Special Issue "Advances in Remote Sensing Systems for Disaster Management and Risk Mitigation"

A special issue of Remote Sensing (ISSN 2072-4292). This special issue belongs to the section "Engineering Remote Sensing".

Deadline for manuscript submissions: closed (30 September 2021).

Special Issue Editors

Dr. Mariano Lisi
E-Mail
Guest Editor
National Research Council (CNR), Institute of Methodologies for Environmental Analysis (IMAA), C.da Santa Loja, 85050 Tito Scalo (PZ), Italy
Interests: systems of Earth observation by using satellite sensors; remote sensing data interpretation and validation for geohazard and environmental applications; multitemporal time-series techniques; volcanology; seismic hazard monitoring
Dr. Katsumi Hattori
E-Mail
Guest Editor
Graduate School of Science, Chiba University, 1-33, Yayoi, Inage, Chiba 263-8522, Japan
Interests: natural hazards; geophysics; signal processing; remote sensing
Dr. Nicola Genzano
E-Mail
Guest Editor
School of Engineering, University of Basilicata, Via dell'Ateneo Lucano 10, 85100 Potenza, Italy
Interests: satellite remote sensing; natural hazards; earthquake risks; volcano monitoring
Special Issues and Collections in MDPI journals
Dr. Rossana Paciello
E-Mail
Guest Editor
National Institute of Geophysics and Volcanology (INGV), Via di Vigna Murata 605, 00143 Roma, Italy
Interests: analysis and processing of multitemporal satellite data for environmental research using graphics processing units; interoperability of systems through standard metadata and web services; information and knowledge management systems, data models, and metadata catalogues; architecture design and implementation of research infrastructures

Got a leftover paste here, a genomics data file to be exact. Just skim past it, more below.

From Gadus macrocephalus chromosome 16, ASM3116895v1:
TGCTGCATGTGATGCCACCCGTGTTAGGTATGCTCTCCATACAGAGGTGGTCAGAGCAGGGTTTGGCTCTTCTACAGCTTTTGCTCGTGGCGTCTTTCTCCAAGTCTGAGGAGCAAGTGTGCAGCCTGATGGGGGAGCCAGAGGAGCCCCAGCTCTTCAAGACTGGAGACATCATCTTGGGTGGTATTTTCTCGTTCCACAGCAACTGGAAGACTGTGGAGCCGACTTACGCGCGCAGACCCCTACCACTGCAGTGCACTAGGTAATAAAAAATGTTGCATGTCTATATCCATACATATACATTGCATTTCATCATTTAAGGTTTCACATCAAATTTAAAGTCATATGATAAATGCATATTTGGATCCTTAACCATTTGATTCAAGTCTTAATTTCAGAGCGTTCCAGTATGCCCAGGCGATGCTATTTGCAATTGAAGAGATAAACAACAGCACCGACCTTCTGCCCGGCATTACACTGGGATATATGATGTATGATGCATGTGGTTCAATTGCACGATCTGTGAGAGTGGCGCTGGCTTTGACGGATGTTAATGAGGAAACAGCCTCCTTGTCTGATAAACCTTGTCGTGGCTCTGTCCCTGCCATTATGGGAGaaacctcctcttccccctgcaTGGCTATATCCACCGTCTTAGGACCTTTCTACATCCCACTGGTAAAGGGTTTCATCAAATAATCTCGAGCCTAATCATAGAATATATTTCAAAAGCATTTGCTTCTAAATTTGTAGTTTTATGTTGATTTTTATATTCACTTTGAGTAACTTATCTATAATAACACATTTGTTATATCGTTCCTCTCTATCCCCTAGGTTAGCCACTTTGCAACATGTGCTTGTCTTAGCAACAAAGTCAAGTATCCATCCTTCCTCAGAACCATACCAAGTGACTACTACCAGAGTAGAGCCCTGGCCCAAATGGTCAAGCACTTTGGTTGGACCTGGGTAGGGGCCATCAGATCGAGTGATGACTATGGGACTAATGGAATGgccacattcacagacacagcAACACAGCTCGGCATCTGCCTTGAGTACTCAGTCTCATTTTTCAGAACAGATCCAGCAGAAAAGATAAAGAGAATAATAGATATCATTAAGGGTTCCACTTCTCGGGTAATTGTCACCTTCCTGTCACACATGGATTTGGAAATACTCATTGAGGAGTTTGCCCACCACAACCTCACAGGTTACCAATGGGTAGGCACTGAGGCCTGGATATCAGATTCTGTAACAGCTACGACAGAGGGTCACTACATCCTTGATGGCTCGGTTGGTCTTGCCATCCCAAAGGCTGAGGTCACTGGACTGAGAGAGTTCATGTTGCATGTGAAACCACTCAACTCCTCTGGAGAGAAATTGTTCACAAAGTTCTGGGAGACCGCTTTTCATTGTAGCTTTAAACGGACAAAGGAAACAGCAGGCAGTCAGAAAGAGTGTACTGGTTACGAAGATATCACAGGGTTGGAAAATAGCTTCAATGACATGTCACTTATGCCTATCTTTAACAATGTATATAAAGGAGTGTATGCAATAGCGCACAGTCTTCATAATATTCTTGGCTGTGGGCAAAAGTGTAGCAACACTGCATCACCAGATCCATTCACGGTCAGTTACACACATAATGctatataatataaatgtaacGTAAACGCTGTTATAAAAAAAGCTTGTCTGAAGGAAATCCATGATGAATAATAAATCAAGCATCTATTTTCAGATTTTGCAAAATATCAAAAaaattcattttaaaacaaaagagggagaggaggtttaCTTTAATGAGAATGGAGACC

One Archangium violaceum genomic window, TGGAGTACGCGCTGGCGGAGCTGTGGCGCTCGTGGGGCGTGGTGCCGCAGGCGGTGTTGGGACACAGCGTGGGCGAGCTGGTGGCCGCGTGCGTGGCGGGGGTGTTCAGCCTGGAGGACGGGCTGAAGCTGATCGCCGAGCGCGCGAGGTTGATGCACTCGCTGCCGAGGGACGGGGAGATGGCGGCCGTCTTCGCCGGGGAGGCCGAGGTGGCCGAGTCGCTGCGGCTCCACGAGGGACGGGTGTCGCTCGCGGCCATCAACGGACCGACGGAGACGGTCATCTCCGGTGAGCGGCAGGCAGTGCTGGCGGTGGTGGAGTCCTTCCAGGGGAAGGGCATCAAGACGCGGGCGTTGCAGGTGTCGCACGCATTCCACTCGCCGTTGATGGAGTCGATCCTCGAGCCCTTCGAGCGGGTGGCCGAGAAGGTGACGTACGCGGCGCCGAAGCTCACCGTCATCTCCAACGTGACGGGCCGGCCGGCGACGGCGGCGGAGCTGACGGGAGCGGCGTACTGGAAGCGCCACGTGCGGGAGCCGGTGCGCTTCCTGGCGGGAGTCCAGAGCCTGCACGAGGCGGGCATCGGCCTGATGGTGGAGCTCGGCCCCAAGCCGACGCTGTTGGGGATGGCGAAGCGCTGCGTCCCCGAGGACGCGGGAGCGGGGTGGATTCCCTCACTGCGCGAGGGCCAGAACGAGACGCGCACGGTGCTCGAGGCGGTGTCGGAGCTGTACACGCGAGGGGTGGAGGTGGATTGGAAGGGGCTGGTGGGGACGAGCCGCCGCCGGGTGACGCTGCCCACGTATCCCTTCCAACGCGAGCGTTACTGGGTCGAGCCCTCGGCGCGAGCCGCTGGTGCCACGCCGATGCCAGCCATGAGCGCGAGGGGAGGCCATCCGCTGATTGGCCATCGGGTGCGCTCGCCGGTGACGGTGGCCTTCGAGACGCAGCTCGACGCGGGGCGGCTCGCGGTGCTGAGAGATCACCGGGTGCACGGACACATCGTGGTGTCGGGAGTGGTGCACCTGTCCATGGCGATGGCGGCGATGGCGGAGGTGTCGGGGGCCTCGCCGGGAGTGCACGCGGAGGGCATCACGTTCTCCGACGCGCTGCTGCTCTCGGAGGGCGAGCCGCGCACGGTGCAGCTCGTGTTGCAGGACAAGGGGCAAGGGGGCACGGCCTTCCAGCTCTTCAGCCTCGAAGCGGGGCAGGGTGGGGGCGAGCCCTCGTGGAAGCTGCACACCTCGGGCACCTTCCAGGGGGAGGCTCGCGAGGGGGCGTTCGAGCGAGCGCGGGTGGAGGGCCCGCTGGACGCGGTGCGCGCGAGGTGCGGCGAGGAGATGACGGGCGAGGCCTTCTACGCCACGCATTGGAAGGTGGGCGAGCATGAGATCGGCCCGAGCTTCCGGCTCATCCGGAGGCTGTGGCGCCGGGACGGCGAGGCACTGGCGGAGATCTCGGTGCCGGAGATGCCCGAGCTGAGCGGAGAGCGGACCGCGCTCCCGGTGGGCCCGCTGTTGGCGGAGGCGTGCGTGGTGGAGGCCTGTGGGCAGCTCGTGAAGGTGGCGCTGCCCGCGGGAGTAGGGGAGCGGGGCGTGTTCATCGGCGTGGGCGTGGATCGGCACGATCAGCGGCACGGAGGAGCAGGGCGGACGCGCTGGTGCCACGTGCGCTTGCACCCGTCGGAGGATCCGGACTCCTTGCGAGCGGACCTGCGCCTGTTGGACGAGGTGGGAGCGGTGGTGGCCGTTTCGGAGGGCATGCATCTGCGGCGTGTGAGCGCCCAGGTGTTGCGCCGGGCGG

Dr. Teodosio Lacava
E-Mail Website
Guest Editor
National Research Council, Institute of Methodologies for Environmental Analysis, C. da S. Loja, 85050 Tito Scalo (Pz), Italy
Interests: optical and microwave remote sensing; remote sensing of water quality; remote sensing of natural and antrophic hazards; remote sensing of ocean colour; developing and assessment of advanced satellite data analysis methods
Special Issues and Collections in MDPI journals

Special Issue Information

Dear Colleagues,

Natural and man-made hazards have increasingly affected communities worldwide in recent decades. Some of these hazard events are likely to further increase in frequency and/or magnitude due to climate change. Moreover, hazards may also occur concurrently or sequentially in time and space, generating cascading and/or compounding events that are potentially more dangerous than single hazard events.

Although it seems clear that the management of these disasters cannot be given exclusively in emergency phases, efforts are still required to implement sustainable disaster risk reduction (DRR) strategies allowing for an increased level of preparedness for response and recovery and, thus, the capacity for resilience of at least those areas most prone to natural disasters.

The relevance of DRR in achieving sustainable development as well as the roadmap to reducing the impacts on human lives and the economy has been highlighted by the Sendai Framework for Disaster Risk Reduction 2015–2030, which explicitly promotes the use of space-based technologies as a suitable way to gather data needed to elaborate information on hazard exposure, vulnerability, and risk and, hence, as an indispensable source of information to support decision-making related to disasters.